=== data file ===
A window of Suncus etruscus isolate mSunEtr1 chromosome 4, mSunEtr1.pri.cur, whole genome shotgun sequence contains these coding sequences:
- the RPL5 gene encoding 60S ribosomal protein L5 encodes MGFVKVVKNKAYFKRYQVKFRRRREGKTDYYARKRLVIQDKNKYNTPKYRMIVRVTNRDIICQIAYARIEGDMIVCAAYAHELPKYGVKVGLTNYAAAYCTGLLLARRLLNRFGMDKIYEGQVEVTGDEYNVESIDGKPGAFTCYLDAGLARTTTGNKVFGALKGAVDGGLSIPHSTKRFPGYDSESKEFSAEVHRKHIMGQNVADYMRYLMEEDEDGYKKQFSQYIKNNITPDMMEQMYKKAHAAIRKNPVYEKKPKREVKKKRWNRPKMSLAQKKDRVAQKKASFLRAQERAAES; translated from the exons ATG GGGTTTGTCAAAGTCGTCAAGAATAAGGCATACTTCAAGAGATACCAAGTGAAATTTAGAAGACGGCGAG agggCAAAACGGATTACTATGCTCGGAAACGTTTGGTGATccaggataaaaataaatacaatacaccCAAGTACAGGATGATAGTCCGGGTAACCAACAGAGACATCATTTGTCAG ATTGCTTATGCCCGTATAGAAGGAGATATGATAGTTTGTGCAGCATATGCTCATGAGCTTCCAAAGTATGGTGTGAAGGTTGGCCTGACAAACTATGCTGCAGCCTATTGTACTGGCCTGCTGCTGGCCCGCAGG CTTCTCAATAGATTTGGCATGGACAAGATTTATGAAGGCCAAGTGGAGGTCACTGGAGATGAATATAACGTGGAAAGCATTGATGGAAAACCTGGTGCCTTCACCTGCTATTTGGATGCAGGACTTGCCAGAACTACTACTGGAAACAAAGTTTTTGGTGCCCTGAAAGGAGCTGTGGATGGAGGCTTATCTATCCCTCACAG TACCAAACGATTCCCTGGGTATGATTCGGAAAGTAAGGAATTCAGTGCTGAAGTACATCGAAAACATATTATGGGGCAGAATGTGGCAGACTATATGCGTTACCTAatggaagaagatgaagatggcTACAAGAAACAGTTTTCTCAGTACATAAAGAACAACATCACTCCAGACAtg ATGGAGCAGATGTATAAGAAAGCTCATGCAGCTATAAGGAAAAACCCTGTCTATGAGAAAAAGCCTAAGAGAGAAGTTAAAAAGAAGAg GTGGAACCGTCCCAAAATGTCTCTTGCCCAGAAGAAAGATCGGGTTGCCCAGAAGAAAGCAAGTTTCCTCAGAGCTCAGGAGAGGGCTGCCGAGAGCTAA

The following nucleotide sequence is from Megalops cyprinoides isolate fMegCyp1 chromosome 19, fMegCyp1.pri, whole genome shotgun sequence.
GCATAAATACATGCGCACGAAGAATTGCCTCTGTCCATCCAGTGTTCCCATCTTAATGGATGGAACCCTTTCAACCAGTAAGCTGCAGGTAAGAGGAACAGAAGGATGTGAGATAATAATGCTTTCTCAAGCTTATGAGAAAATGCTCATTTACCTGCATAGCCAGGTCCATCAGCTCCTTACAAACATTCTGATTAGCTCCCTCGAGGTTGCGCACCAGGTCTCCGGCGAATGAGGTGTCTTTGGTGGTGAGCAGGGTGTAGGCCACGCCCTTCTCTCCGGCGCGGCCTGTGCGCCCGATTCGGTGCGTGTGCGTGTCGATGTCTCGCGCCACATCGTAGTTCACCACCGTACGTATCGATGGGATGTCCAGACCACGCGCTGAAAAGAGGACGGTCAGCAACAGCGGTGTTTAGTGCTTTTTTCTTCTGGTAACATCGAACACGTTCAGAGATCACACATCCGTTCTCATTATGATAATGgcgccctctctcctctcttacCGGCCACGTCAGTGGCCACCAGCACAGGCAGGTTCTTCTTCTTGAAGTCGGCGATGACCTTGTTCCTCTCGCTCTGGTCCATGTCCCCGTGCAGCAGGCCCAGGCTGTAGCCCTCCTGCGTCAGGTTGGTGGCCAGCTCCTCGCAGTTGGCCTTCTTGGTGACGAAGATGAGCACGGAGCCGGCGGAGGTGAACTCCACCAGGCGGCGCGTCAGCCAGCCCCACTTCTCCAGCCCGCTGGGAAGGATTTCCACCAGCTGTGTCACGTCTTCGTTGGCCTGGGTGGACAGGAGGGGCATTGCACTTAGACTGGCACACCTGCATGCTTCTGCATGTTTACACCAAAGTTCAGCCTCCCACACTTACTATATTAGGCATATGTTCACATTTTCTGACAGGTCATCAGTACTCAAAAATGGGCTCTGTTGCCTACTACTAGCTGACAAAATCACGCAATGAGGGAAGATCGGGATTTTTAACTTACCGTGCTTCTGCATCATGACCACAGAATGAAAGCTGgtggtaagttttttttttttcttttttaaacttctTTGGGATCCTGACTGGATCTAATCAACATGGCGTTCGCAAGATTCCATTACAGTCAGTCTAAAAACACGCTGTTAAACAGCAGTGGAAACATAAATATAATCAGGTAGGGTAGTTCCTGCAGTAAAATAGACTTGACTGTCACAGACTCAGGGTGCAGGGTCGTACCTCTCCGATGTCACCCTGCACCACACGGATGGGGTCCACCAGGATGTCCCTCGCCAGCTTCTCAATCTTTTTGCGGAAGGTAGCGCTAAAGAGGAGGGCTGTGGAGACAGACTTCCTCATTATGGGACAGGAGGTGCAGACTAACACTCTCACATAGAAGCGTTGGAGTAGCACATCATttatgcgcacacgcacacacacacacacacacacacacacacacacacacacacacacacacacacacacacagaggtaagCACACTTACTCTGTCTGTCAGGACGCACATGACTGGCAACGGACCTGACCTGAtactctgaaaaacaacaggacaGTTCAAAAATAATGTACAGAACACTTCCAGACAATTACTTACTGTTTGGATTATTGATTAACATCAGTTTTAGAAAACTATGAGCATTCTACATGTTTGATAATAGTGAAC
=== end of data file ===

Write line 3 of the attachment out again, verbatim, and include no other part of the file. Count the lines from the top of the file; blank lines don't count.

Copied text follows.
The following nucleotide sequence is from Megalops cyprinoides isolate fMegCyp1 chromosome 19, fMegCyp1.pri, whole genome shotgun sequence.